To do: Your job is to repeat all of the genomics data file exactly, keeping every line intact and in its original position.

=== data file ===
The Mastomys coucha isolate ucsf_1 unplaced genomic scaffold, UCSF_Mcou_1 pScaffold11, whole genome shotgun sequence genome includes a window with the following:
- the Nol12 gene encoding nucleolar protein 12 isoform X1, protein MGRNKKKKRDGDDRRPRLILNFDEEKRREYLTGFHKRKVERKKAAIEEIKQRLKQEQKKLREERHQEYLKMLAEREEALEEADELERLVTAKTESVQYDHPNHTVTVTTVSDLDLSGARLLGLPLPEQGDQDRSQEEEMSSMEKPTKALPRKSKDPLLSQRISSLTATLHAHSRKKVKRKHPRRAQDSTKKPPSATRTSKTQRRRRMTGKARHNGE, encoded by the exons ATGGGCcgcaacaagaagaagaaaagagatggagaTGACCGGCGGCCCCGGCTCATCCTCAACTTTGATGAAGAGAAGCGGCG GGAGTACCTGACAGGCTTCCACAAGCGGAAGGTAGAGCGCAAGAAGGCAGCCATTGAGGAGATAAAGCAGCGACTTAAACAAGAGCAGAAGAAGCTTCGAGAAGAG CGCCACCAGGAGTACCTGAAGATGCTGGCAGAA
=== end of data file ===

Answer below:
The Mastomys coucha isolate ucsf_1 unplaced genomic scaffold, UCSF_Mcou_1 pScaffold11, whole genome shotgun sequence genome includes a window with the following:
- the Nol12 gene encoding nucleolar protein 12 isoform X1, protein MGRNKKKKRDGDDRRPRLILNFDEEKRREYLTGFHKRKVERKKAAIEEIKQRLKQEQKKLREERHQEYLKMLAEREEALEEADELERLVTAKTESVQYDHPNHTVTVTTVSDLDLSGARLLGLPLPEQGDQDRSQEEEMSSMEKPTKALPRKSKDPLLSQRISSLTATLHAHSRKKVKRKHPRRAQDSTKKPPSATRTSKTQRRRRMTGKARHNGE, encoded by the exons ATGGGCcgcaacaagaagaagaaaagagatggagaTGACCGGCGGCCCCGGCTCATCCTCAACTTTGATGAAGAGAAGCGGCG GGAGTACCTGACAGGCTTCCACAAGCGGAAGGTAGAGCGCAAGAAGGCAGCCATTGAGGAGATAAAGCAGCGACTTAAACAAGAGCAGAAGAAGCTTCGAGAAGAG CGCCACCAGGAGTACCTGAAGATGCTGGCAGAA